By DAVID RUBIN—
After the latest clash between Prime Minister Netanyahu (Likud) and Finance Minister Yair Lapid (Yesh Atid), it has become clear that Israel is heading to early elections, with only half of the current term having been concluded. The main questions:
1. Why couldn’t this coalition last?
2. What can we expect in the upcoming election campaign? In other words, who will be the winners/losers and what will be the surprises?
Several things were working against the long-term cohesion of the current coalition from the start, although there was some short-term unity of purpose on particular issues.
There was unity, more or less, on the basics of promoting a free market economy, while encouraging employment to reduce poverty. That issue was one of the unifying factors that led to the draft law, which was designed, for all its flaws, to gradually move towards a more equal arrangement of military service and work in Israeli society, which, if successful, still has the potential to reduce poverty, strengthen the army, and bring the various sectors of society together.
There was also unity of purpose on the issue of making government smaller and decreasing the amount of parties. This was accomplished by raising the minimum amount of votes needed by each party, a positive change which forces the members of the resultant larger parties to actually try to work together. The current tension between Uriel Ariel’s Tekuma faction and Bayit Yehudi party leader Naftali Bennett is a case in point. The differences on issues of substance are relatively small and certainly don’t warrant another national religious break-off party, which not only would hurt Bayit Yehudi’s present and future growth, but would most likely leave Tekuma out of the Knesset since it would be unlikely to get the minimum number of votes, thereby ignoring the will of its voters. In short, under the current system, it is certainly worthwhile to resolve differences over the selection of candidates. A free and fair primary in Bayit Yehudi in which all party members can vote will result in a candidates list and a party platform that will reflect the will of the voters. Break-off parties no longer have a good chance of getting elected and for that reason, it pays to unite.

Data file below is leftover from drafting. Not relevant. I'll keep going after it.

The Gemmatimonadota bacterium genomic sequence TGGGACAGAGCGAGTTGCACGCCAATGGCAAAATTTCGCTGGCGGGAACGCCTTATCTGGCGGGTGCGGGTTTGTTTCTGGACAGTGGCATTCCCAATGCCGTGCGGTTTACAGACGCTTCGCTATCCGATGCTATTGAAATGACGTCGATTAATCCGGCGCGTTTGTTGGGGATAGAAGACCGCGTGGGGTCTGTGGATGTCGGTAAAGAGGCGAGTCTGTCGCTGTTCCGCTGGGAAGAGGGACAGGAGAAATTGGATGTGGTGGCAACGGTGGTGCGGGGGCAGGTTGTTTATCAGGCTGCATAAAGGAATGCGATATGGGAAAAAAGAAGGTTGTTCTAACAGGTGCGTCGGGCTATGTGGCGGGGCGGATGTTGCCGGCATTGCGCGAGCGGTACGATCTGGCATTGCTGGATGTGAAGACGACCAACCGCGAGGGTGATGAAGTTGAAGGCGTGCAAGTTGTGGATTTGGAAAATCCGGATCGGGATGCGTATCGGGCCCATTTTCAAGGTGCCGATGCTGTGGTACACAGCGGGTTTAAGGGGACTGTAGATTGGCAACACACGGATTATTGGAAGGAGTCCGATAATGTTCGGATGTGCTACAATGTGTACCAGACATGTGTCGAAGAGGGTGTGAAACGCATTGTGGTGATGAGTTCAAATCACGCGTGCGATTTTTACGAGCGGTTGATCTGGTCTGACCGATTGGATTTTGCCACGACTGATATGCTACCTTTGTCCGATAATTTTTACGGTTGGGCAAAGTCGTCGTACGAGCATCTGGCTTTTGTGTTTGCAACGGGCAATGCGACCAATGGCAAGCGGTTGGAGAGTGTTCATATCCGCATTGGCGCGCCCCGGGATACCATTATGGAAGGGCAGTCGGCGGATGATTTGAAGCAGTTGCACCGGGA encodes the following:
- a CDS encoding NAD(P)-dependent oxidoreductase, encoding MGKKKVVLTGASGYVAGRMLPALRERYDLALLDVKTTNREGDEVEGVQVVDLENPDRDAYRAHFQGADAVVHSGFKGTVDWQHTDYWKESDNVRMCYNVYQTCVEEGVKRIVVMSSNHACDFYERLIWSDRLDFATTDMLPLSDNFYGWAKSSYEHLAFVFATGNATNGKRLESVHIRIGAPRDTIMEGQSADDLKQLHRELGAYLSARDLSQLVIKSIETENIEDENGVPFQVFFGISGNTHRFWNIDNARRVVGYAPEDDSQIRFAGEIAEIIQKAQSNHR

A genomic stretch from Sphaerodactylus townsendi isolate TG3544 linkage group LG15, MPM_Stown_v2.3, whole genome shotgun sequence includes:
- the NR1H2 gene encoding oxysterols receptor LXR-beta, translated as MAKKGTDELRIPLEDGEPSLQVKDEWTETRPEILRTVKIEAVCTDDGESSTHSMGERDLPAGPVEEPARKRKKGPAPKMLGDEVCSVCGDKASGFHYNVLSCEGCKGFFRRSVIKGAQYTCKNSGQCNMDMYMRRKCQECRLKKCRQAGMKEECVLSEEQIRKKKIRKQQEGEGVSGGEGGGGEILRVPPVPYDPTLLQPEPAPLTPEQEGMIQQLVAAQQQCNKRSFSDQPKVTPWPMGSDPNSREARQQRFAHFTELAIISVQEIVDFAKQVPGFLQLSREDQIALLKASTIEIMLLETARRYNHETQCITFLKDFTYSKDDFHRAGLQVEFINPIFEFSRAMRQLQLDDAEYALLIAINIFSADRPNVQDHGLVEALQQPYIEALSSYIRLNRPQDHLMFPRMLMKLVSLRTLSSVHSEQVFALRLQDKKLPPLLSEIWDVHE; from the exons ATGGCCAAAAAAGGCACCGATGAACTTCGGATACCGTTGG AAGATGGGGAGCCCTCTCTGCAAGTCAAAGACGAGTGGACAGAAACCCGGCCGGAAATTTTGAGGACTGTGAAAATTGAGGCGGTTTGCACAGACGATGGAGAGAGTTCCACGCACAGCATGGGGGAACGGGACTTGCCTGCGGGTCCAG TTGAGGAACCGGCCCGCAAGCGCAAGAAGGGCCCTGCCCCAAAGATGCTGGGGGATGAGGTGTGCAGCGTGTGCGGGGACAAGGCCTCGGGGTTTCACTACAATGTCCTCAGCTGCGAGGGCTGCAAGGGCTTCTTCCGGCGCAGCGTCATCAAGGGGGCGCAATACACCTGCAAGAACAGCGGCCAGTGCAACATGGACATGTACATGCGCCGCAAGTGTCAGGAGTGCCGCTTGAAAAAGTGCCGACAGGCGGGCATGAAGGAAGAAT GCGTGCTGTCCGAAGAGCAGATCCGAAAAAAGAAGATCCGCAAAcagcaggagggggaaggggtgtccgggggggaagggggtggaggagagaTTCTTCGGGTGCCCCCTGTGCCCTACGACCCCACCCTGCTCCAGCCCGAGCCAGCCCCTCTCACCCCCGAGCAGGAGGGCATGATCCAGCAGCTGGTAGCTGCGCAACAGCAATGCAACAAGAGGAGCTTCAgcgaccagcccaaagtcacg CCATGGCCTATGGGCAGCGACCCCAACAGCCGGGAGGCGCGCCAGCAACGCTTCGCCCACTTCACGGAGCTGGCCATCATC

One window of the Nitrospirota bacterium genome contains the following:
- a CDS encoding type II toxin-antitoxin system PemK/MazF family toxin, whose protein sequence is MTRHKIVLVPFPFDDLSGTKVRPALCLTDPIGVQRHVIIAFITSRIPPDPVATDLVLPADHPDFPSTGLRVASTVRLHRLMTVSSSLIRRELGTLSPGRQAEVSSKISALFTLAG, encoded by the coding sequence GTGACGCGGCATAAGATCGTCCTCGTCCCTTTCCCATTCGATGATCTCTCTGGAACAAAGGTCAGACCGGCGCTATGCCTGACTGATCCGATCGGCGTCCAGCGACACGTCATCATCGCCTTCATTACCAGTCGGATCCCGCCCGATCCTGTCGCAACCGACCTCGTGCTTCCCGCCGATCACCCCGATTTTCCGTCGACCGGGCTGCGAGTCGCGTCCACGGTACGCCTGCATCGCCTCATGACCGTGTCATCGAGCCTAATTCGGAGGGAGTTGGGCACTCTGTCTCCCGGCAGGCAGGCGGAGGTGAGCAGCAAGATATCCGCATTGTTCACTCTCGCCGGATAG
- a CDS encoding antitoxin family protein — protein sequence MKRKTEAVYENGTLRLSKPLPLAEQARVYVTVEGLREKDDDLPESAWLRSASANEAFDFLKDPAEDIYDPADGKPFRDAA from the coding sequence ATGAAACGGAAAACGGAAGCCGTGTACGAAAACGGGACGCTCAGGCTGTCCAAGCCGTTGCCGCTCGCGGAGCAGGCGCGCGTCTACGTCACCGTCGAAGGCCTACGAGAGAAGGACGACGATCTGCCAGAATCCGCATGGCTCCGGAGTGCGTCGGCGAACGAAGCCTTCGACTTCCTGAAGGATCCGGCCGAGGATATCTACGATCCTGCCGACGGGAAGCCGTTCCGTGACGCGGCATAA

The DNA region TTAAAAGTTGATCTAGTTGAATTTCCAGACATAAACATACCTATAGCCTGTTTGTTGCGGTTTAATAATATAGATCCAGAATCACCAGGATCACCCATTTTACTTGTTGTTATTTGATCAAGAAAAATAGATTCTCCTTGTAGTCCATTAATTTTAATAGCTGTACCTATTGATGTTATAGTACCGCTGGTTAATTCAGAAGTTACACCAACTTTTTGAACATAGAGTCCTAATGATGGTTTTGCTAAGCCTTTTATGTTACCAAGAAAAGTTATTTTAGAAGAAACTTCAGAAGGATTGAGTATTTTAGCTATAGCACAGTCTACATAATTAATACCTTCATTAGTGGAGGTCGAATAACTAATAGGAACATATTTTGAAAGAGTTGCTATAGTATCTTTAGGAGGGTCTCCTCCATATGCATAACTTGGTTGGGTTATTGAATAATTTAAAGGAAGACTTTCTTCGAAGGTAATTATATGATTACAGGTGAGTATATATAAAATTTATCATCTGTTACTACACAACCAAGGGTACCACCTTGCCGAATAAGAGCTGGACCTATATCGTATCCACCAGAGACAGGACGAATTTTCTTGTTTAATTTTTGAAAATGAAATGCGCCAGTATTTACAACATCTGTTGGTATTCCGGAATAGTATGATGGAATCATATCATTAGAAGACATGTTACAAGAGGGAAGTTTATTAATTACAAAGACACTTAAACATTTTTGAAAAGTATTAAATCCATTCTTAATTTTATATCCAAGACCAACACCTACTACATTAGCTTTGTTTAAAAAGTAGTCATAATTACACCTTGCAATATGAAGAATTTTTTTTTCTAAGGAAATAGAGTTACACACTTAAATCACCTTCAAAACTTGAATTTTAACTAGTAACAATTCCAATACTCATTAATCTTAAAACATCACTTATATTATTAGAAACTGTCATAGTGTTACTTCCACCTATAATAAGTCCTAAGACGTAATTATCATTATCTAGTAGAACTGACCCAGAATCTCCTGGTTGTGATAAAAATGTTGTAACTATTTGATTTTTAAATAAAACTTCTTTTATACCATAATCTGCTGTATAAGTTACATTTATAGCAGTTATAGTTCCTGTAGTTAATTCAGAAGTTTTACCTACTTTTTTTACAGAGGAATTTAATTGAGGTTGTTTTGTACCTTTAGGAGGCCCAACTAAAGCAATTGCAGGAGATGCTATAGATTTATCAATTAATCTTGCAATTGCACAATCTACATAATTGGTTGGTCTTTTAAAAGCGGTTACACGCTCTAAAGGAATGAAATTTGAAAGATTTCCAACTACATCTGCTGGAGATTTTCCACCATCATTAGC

The problem with the current coalition was that with all of these challenges having been at least partially legislated, there were fewer unifying issues on the coalition agenda, which shifted the focus to the more ideological, hence more divisive issues, such as the Jewish State bill, relations with the Palestinian Authority’s Hamas-Fatah government, or ending the unofficial freeze on the issuing of new permits for Jews to build homes in Judea, Samaria, and Jerusalem. While targeted cutting of taxes can often be very useful in a free economy, Finance Minister Yair Lapid’s 0% VAT law was only necessary because of a simultaneous and irrational freeze on building in the biblical heartland of Israel. Opening up the markets would bring a boom in Judea, Samaria, and Jerusalem, which in turn would lower the cost of housing throughout the country. This was but one divisive issue that tore apart the coalition.
Last but not least, it is true that Ministers Yair Lapid (Yesh Atid) and Tzippi Livni (HaTnuah) seemed to often forget that they were a part of a coalition that didn’t reflect their left-wing agenda. In fact, Lapid seemed to foolishly move further left as the months progressed and as his poll numbers dropped.
So what can we expect in these elections? Every election campaign has its own unexpected twists and turns, but some trends are clear:
1. The Likud should be able to hold its own, especially if it runs a clear issues-oriented campaign and avoids (unlike last time) bashing the national religious public and its rabbis, a foolish strategy that turned off more voters from voting Likud than from voting Bayit Yehudi.
2. Israel Beytenu will lose some of its strength, especially with party leader Avigdor Liberman’s anticipated promotion of his “Divide the Land” peace plan, which will cost him some right-wing voters without bringing in the moderates.
3. Yesh Atid will lose at least several seats, partially due to the need for a finance minister to call for unpopular cutbacks in public services, but mostly due to the arrogant and often amateurish way that its leader and a few of his top associates related to coalition colleagues and to Prime Minister Netanyahu.
4. Bayit Yehudi will grow substantially if, and only if, unity, or at least the appearance of unity is achieved. National religious and traditional voters get very upset when there is an absence of peace in the Jewish home or, in this case, in the Jewish Home party (Bayit Yehudi).
5. Look for a slight rise in the UTJ numbers and a drop in mandates for Shas, which has been reduced in stature since the loss of its spiritual leader.
6. The Arab parties will at least partially merge, thereby keeping their current strength.
7. Last but not least, former Likud Minister Moshe Kahlon’s new party will become the latest, if not the greatest, “center party”, the perennial “surprise” party that everyone will be talking about. This will be especially true if he places on his candidates list an interesting and diverse mix of name personalities who have so far avoided controversy. On the downside, these parties that try to attract non-ideological “stars” usually don’t seem to last, or at least always lose popularity after the election. Just ask Yair Lapid and his 19 seat “centrist party” about that.